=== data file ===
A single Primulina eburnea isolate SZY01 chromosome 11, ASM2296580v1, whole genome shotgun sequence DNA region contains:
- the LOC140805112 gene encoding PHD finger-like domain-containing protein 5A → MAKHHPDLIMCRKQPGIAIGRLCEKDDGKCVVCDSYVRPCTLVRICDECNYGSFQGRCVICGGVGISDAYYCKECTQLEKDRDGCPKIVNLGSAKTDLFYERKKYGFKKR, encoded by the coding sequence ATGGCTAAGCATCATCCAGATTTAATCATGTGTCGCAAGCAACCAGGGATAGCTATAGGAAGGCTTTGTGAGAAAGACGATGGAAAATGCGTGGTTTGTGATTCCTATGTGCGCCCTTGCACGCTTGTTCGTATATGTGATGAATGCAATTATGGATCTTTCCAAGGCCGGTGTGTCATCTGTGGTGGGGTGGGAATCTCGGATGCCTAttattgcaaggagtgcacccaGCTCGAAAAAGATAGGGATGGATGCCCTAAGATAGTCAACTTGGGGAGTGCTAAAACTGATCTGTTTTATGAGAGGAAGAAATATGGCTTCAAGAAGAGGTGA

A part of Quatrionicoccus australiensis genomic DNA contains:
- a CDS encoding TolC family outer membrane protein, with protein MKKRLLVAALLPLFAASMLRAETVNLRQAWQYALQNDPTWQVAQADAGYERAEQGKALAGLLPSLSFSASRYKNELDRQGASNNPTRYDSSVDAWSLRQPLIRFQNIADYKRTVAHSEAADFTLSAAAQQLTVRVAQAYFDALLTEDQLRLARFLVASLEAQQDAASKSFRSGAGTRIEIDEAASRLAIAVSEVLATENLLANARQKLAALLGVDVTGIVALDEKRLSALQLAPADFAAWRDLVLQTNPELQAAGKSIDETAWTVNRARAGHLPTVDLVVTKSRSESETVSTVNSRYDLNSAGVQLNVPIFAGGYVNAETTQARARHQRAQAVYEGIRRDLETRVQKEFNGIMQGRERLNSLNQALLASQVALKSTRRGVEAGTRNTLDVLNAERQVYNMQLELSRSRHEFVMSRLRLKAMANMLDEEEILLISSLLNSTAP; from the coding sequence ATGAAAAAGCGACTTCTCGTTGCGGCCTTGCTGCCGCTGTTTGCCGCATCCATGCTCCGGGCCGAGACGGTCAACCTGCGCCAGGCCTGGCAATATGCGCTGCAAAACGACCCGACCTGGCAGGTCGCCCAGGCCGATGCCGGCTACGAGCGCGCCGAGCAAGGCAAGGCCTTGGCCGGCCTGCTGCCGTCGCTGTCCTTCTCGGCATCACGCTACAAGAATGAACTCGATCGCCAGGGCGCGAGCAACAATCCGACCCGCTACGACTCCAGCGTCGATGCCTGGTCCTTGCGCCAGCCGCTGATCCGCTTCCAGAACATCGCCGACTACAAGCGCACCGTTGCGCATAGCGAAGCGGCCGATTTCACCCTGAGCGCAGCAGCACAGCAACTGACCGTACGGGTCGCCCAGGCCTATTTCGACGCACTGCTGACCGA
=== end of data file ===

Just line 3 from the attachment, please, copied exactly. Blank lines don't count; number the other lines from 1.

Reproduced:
A part of Quatrionicoccus australiensis genomic DNA contains: